Hello There. Gary Klugiewicz here.

Last week, Mike Delvaux, Gary Drye, and I spent the week training with the security, health care, and family services staff for the Children’s Hospital of Wisconsin.

 

healthcare training

 

We provided instructor training on the Principles of Subject Control (P.O.S.C. ®) for Healthcare Professionals. The training built upon the Verbal Defense & Influence training that we provided late last year.

This P.O.S.C. ® training is a defensive tactics healthcare training program that combines verbalization skills with physical alternatives that are sometimes necessary to keep hospital patients, visitors, and staff safe. What was unusual about this training class was that it provided physical defense tactics training to a combined class of nursing, support, and security staff.

One of the foundational concepts of the P.O.S.C.® training program is that safety is every staff member’s responsibility. Although security staff may have the primary duty for keeping staff safe, every staff member should be trained in threat assessment and, if necessary, stabilization and personal defense options.

This training begins with an understanding of the First Responder Philosophy (FRP), the way institutional staff responds to disturbance, medical, fire, and miscellaneous emergencies. This emergency response checklist is made up of the following components:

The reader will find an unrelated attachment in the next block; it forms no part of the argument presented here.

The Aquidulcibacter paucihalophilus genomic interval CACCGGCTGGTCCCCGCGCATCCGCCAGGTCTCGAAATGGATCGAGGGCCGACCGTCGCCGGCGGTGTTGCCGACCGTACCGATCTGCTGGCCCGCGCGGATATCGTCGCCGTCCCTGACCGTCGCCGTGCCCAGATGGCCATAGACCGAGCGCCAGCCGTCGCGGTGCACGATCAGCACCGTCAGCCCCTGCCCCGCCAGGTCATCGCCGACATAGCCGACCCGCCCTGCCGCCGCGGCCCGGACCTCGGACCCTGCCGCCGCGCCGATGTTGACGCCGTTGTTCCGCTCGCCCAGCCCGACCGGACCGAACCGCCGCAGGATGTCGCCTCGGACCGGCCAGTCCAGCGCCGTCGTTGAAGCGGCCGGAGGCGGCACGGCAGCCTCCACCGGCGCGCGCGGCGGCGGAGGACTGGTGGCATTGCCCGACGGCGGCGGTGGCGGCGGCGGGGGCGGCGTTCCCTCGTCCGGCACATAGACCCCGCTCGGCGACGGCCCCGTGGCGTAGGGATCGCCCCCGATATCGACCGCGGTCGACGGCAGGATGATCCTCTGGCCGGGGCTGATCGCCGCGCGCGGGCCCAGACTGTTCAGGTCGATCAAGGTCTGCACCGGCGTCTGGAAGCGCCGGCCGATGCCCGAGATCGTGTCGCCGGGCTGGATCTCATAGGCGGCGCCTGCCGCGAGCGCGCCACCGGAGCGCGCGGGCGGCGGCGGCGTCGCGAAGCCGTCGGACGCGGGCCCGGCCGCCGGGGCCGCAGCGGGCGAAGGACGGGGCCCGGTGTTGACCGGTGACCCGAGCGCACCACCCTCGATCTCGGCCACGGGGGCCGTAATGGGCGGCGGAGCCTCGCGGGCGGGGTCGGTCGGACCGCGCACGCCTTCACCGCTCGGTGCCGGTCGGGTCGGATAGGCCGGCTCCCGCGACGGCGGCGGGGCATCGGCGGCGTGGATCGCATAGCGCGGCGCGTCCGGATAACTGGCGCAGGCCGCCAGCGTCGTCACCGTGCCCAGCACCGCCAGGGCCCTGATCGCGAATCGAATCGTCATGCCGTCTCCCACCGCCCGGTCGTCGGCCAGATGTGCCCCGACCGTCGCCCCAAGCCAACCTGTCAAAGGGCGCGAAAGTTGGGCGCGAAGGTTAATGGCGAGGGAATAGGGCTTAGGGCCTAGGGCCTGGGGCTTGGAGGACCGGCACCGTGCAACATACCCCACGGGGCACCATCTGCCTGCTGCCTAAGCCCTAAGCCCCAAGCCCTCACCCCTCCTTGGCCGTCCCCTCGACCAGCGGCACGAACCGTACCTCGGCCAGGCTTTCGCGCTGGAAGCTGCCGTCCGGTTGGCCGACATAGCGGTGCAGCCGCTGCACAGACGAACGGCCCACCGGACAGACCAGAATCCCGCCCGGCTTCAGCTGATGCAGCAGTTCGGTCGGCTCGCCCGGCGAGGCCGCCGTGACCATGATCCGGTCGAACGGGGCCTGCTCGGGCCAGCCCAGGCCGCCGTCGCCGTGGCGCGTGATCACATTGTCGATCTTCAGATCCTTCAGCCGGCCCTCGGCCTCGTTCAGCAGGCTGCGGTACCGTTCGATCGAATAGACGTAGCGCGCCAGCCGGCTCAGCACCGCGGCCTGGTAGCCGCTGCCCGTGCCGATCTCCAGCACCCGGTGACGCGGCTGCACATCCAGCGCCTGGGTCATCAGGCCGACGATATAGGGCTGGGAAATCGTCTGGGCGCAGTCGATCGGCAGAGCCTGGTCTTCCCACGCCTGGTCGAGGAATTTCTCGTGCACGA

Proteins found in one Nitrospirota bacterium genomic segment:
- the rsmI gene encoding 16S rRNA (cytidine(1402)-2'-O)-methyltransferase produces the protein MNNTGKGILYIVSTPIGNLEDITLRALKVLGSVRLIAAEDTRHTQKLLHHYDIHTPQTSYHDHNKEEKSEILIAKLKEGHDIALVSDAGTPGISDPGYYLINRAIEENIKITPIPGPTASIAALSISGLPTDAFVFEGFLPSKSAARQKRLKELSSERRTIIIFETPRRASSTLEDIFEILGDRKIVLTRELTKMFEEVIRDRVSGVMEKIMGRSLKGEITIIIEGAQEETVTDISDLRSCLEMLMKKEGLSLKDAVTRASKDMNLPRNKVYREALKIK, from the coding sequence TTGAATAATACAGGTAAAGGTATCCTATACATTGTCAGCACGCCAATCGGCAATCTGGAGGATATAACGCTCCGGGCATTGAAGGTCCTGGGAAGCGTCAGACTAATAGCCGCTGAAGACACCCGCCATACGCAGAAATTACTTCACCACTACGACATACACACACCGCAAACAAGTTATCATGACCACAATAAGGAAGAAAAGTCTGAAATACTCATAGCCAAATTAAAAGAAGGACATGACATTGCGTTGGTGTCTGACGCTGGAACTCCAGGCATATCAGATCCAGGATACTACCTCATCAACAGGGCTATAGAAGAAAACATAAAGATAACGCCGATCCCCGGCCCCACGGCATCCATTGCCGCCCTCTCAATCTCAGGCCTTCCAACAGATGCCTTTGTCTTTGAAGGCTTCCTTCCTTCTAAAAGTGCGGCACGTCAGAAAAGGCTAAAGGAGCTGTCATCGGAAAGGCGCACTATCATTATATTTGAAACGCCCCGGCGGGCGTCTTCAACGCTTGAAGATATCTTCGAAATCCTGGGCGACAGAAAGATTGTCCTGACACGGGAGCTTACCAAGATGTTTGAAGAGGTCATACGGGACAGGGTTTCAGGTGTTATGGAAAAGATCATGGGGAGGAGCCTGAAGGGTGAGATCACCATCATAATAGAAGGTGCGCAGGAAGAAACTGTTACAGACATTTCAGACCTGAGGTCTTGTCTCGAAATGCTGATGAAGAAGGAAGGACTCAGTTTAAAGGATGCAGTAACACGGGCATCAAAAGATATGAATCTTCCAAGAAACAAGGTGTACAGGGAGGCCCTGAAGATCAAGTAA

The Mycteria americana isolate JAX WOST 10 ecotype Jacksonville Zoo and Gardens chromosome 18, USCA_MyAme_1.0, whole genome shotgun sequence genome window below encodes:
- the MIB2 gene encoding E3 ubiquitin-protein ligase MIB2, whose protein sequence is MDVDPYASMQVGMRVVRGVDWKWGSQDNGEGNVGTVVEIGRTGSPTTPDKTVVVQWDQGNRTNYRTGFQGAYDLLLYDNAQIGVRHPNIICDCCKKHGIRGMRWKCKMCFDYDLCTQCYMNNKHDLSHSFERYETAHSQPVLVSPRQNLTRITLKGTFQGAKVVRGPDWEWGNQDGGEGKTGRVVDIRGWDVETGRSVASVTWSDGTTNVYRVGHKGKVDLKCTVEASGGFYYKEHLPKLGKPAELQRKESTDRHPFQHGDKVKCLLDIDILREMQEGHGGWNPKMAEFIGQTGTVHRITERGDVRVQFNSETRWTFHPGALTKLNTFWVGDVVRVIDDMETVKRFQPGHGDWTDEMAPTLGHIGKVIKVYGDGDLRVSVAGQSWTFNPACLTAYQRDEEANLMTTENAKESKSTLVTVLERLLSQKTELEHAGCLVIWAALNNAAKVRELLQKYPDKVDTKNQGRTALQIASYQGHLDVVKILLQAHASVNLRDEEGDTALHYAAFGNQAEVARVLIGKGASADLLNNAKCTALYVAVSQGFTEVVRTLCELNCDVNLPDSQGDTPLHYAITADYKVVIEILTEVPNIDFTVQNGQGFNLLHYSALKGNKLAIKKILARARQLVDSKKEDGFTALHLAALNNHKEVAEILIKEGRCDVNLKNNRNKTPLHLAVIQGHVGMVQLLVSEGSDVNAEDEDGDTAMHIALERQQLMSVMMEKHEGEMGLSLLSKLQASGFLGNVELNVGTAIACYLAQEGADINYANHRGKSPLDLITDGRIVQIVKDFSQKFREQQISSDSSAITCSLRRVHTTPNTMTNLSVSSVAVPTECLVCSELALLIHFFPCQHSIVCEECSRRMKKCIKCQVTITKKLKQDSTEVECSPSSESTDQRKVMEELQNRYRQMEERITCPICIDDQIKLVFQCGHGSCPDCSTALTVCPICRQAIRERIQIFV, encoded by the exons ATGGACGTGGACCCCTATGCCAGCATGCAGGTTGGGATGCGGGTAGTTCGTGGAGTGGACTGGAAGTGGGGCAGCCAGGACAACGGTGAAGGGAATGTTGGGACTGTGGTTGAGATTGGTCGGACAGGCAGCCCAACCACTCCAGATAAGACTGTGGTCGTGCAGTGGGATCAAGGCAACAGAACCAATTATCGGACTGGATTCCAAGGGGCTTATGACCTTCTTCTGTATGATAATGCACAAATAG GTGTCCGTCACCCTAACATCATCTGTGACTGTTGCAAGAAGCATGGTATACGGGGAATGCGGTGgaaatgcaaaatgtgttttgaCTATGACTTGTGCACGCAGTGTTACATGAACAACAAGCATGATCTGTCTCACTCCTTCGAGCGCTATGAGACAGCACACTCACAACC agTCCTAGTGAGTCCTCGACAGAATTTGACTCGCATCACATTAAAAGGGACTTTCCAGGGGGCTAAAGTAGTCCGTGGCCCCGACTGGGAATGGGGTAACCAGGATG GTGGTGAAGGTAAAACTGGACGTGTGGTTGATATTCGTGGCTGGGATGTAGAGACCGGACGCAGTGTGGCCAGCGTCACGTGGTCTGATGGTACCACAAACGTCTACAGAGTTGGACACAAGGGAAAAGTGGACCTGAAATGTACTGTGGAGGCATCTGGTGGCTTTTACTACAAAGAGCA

1. Arrive – become aware of the emergency

2. Assess – determine what is happening

3. Alarm – notifying others of the problem

4. Evaluate – risk assessment / what is needed

5. Enter – approaching when appropriate

6. Stabilize – verbally / physically controlling the subject / scene

7. Initial Medical Assessment – providing immediate medical care

8. Long Term Monitoring – determining longer term medical, mental health, and/ or security needs

9. Communication – how to communicate with subject, staff, supervisors, etc.

10. Documentation / Debriefing – use the FRP format to write your report and debrief the incident to improve future performance.

One of the takeaways that almost every participant mentioned was the importance of the FRP in providing a template for understanding, training, responding, reporting, and debriefing emergency response. FRP training puts the entire staff on the same sheet of music.

They now have a comprehensive plan for responding to and objectively debriefing an emergency situation. Staff members now can truly respond together in a unified response to an emergency – even though they come from numerous disciplines.

All the participants mentioned an increased feeling of belonging to a TEAM and understanding how to work together as a TEAM to keep everyone safer.

Mike, Gary, and I would like to thank the participants of the class for their professionalism, enthusiasm, and dedication. We look forward to continuing our partnership with Children’s Hospital Wisconsin.

 

Vistelar Group –